Human trial of anti-F-18 FACBC tracer shows promise for prostate cancer

August 1, 2006

CONTEXT: While prostate-specific antigen testing and biopsy are the most conclusive ways for detecting prostate cancer, no clear-cut imaging technique exists for initial diagnosis and staging.

 

CONTEXT: While prostate-specific antigen testing and biopsy are the most conclusive ways for detecting prostate cancer, no clear-cut imaging technique exists for initial diagnosis and staging. A preliminary study led by Dr. David Schuster, director of nuclear medicine and molecular imaging at Emory University, analyzed the PET agent anti-fluorine-18 FACBC for these roles. The amino acid-based radiotracer (a synthetic L-leucine analog) is designed to have properties of optimal nonspecific binding and metabolism. Compared with FDG, which does not accumulate in prostate tumors, anti-F-18 FACBC shows little renal excretion.

RESULTS: Following an injection of anti-F-18 FACBC, nine patients with newly diagnosed prostate cancer were scanned with PET/CT. Subjects underwent 65 minutes of dynamic imaging of the pelvis followed by static whole-body imaging. Maximum standard uptake value, recorded in the right and left lobes of the prostate and within lymph nodes, peaked within six minutes after infusion and remained significantly higher for at least 50 minutes in primary and metastatic prostate carcinoma compared with benign regions in 14 of 16 lobes. Malignant sextants and nodes had significantly higher SUVmax than did benign regions, though the numbers in this pilot study were small.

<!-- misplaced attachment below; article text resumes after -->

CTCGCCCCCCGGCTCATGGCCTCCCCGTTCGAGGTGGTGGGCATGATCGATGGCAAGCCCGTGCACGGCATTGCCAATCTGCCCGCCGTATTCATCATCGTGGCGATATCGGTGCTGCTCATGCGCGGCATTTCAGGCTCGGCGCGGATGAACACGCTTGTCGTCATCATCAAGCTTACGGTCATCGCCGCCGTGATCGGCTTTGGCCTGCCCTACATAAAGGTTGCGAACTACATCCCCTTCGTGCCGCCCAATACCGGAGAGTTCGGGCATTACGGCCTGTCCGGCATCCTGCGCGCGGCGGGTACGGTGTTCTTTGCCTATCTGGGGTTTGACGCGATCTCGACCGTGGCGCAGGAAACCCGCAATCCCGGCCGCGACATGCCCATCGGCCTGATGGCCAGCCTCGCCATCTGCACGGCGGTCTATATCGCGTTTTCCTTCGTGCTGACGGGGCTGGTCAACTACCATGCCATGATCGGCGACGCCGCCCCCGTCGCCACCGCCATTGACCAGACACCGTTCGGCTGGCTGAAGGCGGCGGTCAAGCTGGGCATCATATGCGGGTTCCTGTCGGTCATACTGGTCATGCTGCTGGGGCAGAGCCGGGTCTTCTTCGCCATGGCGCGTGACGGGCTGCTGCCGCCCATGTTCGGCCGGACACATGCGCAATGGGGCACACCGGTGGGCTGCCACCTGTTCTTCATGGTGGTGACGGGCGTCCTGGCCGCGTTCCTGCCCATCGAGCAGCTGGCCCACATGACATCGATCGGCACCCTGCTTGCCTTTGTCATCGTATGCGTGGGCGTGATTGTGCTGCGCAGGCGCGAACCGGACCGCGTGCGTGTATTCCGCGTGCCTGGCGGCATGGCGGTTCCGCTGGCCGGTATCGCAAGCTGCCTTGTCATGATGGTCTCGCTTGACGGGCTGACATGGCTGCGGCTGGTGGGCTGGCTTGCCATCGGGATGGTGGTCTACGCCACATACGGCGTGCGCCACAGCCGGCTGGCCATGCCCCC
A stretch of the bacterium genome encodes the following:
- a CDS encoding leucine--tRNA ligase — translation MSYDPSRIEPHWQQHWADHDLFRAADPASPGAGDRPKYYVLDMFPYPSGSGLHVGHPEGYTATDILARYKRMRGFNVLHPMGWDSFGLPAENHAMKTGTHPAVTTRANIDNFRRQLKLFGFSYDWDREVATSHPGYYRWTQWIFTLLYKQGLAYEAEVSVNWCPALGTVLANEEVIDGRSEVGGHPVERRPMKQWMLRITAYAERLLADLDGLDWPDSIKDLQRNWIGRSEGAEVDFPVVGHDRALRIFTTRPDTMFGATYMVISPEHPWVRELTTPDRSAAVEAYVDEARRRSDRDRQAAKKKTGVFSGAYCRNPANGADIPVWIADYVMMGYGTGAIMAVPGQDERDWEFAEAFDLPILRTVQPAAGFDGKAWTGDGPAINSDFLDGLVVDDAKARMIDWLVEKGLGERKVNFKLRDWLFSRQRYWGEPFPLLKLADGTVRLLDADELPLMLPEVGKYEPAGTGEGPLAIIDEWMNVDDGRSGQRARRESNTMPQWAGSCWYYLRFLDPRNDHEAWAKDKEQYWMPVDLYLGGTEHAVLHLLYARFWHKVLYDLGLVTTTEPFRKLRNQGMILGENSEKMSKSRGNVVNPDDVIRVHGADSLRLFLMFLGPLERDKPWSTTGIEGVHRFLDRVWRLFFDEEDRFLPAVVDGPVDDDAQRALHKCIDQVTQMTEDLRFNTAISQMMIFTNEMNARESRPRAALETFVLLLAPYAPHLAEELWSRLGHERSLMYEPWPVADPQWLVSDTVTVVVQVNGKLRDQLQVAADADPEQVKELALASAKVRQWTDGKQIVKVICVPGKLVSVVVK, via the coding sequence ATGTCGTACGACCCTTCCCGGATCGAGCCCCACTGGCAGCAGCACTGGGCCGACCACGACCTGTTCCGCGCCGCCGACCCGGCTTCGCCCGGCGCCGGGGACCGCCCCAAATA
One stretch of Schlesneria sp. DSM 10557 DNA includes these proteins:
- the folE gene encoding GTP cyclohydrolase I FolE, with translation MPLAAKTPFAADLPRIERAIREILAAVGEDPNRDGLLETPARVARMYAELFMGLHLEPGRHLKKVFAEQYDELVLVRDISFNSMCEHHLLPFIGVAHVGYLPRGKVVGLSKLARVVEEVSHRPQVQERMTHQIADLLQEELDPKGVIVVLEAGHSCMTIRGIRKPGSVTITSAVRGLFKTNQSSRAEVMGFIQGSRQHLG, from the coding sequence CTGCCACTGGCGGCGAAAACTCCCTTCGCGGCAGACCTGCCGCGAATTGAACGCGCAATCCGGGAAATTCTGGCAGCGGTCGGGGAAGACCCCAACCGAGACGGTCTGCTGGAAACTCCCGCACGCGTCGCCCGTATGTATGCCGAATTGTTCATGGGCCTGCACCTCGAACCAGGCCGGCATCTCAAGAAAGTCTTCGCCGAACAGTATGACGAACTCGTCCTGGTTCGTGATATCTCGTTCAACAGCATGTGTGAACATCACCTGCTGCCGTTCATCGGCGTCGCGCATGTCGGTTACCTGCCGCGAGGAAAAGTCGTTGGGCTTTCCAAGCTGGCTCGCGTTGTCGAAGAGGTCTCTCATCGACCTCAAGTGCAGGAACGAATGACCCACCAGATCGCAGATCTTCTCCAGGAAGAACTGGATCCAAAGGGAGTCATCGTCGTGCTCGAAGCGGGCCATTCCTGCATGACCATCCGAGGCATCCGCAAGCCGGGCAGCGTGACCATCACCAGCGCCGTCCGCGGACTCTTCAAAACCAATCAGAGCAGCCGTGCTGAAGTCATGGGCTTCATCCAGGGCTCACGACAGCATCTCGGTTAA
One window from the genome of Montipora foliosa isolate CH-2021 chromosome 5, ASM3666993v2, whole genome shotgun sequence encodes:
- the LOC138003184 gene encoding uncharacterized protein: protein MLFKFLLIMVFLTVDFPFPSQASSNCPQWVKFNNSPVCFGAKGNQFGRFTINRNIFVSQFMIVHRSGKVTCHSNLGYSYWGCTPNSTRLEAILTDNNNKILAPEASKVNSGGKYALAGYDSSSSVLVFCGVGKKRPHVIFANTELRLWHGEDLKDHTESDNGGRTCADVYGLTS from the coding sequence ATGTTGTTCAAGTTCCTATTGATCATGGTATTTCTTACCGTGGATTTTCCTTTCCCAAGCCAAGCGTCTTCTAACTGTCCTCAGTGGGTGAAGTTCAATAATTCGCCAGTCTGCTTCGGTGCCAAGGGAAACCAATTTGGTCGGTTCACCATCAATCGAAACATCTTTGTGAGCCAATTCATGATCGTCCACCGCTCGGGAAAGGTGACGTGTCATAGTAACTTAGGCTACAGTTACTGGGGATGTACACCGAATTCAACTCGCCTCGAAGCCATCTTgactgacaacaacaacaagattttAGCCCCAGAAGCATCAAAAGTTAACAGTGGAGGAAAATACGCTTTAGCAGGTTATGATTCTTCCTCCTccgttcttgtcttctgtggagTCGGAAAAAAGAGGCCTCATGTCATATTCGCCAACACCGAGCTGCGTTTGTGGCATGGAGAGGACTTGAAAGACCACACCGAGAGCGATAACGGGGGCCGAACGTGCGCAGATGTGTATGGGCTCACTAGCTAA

Visual analysis often successfully identified the presence or absence of neoplasia. Four false positives associated with inflammation and four false negatives stemming from microscopic disease arose from interpretation of delayed images. Uptake was elevated for recurrent disease in the prostate bed, and associated nodal and skeletal metastases often appeared when indium-111 ProstaScint uptake was not evident.

IMAGE: Intense FACBC uptake, indicative of recurrent cancer, appears in small right common iliac nodes (left). Corresponding ProstaScint SPECT image of the same patient was negative for iliac lymph node involvement.

IMPLICATIONS: Pilot data suggest anti-F-18 FACBC will be an effective agent for imaging early prostate cancer compared with FDG-PET/CT or In-111 ProstaScint. Lymph imaging indicates it could help differentiate between prostatic and extraprostatic reccurrence, Schuster said. Following on these positive yet limited results, subsequent trials will examine more patients to develop a strategy for clinical imaging.